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The Great Train Robber, Ronnie Biggs, Dead At 84

Dec 18, 2013
Originally published on December 18, 2013 4:34 pm
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Ronnie Biggs was part of a gang that pulled off a notorious heist in Britain in 1963. They robbed a Royal Mail train, making off with the equivalent of some $70 million today. After he was caught and jailed, Biggs escaped from a London prison, fled to Brazil and lived openly there for more than 30 years, flaunting his criminal history. Ronnie Biggs, known as the Great Train Robber, died today at the age of 84. He had returned to England and surrendered to police in 2001 and ended up serving eight years in prison.

Paul Crompton made the movie "The Great Train Robber's Secret Tapes," based on interviews with Biggs while he was living in Rio. And he joins me now.

And, Paul, let's talk first about the heist back in 1963. It was a gang of 12 men. How did they do it?

PAUL CROMPTON: This is one of the mysteries. Somehow they found out certain Royal Mail trains on certain days carried a lot of used banknotes. And that tip-off has never really been found and people have tried very hard to find that, but anyway, this gang wired a train signal to go from green to red and when the train stopped in the middle of nowhere, they pounced and made their getaway.

BLOCK: Well, they were caught and Ronnie Biggs got a 30-year sentence. Then he escaped from London's Wadsworth Prison. How did he do it?

CROMPTON: He climbed over the wall with a rope ladder and dropped onto a removal van parked outside. I mean, it sounds almost like a comedy caper. And then went into hiding.

BLOCK: And lived, as we said, for many years in Brazil. What was his life like there?

CROMPTON: Well, all the photographs in the tabloids during that period were of him living it up on the beach doing barbeques, surrounded by women in bikinis. He was feted by pop stars, movie stars. So it was glamorous, but from what I found out is that he was stuck in a place where he's a British boy, he wanted to be back home no matter what the consequences were.

BLOCK: If Ronnie Biggs was living so openly in Brazil, why is it that he could elude British authorities?

CROMPTON: Well, one of his girlfriends was pregnant and if you're going to be a parent of a Brazilian national, then you get some kind of automatic immunity from outside law and that meant the British police couldn't touch him.

BLOCK: Because he was going to have a son, he was going to have a Brazilian son.

CROMPTON: Yeah, yeah.

BLOCK: I want to play you a little bit of tape of Ronnie Biggs. This is from an interview, I believe, back in 1997. It's airing now in a BBC obituary. This is Ronnie Biggs being completely unrepentant about taking part in this train robbery.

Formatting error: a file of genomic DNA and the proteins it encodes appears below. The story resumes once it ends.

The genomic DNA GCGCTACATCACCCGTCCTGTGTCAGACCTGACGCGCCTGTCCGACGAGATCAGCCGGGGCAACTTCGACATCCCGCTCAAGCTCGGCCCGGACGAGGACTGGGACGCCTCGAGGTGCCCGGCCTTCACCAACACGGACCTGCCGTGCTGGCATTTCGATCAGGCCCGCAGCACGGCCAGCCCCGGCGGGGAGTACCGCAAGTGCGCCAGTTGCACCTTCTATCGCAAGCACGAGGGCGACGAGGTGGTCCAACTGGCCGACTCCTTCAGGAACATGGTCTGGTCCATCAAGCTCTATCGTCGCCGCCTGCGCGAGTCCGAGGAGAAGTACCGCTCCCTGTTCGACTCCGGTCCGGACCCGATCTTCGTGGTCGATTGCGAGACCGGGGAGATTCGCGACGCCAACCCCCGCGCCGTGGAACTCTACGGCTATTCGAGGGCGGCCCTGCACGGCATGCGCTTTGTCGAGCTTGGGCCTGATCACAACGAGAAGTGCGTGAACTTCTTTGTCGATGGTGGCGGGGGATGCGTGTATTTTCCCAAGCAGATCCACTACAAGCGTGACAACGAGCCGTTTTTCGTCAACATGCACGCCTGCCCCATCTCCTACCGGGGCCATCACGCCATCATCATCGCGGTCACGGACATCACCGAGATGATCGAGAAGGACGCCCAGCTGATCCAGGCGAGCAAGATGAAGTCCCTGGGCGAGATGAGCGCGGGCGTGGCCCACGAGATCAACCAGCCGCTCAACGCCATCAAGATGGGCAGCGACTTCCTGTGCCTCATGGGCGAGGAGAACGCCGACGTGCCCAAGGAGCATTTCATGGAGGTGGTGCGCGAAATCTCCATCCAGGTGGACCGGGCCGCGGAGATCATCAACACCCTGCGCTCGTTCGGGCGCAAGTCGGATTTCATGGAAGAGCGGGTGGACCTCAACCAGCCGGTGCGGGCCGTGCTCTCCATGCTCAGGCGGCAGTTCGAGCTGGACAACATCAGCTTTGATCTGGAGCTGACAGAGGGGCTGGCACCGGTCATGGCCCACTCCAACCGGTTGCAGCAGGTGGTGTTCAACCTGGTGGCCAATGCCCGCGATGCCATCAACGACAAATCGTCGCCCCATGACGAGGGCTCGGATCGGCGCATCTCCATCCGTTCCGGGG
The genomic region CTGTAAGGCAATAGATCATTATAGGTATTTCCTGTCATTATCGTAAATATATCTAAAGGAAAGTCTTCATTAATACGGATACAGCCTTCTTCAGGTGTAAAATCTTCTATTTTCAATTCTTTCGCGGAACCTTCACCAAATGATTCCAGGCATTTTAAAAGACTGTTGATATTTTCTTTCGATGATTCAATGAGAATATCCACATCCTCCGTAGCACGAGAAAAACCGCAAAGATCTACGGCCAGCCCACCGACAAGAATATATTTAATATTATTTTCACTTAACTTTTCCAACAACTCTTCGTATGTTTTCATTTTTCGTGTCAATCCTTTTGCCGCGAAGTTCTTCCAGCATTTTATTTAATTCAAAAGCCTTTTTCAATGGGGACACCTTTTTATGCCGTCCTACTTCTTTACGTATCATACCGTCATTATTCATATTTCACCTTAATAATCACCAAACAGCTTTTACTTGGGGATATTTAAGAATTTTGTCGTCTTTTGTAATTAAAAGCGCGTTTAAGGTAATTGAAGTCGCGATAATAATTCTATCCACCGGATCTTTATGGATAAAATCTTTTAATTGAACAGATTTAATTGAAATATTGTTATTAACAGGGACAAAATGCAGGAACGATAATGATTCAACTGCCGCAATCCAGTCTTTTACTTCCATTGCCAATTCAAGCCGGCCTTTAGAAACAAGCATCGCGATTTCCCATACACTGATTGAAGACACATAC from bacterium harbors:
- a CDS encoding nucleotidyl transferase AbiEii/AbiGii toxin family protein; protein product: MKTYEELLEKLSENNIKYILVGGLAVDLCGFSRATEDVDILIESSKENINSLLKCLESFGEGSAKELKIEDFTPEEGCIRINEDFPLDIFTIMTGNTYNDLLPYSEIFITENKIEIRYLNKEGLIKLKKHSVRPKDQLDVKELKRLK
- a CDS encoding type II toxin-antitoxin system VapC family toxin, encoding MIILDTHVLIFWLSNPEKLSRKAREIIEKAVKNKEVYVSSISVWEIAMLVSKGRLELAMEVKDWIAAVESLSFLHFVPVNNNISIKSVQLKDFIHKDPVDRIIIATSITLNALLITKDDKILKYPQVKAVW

RONNIE BIGGS: I don't regret the fact that I was involved in a train robbery and as a matter of fact, I'm quite pleased with the idea that I was involved in it. My poor old daddy used to say to me, I know you'll make good one day, you know. Well, I made good in a curious way, I suppose. You know, I became infamous.

BLOCK: And I gather that while he may have been a folk hero to a lot of people in England, he was also seen as a villain. The train driver, during this robbery, was brutally attacked and never fully recovered.

CROMPTON: Yes, that's something that's always been used as the one dark side of the train robbery to stop them from being totally lauded as heroes. You know, and really, deep down, they were just a bunch of villains from London who wanted to get rich quick, you know.

BLOCK: During the 50 years since the great train robbery back in '63, has Ronnie Biggs' name been very, very much in the British consciousness? I mean, is he still or has he been a figure everybody would know about?

CROMPTON: Yeah, he started off his life in his adulthood as a jobbing carpenter from Surrey in South London. He was, you know, skirting around the edges of low-level crime and that would have been the rest of his life if only this amazing set of circumstances hadn't catapulted him into this amazing status as being the most wanted man in the world and a bit of fairytale figure.

Anyone who was antiestablishment thought he was a hero of theirs because he embarrassed the police. He embarrassed the government. He embarrassed the judicial system and they couldn't catch him. And so he became a bit of a comic character for the British public. They either loved him or hated him. Most people loved him.

BLOCK: Paul Crompton, thanks very much for talking with us.

CROMPTON: Thank you, Melissa. Thank you very much.

BLOCK: Paul Crompton made the film "The Great Train Robber's Secret Tapes." The subject of that film, Ronnie Biggs, died today. He was 84. Here he is singing "No One Is Innocent" with the Sex Pistols.


BLOCK: You're listening to ALL THINGS CONSIDERED from NPR News. Transcript provided by NPR, Copyright NPR.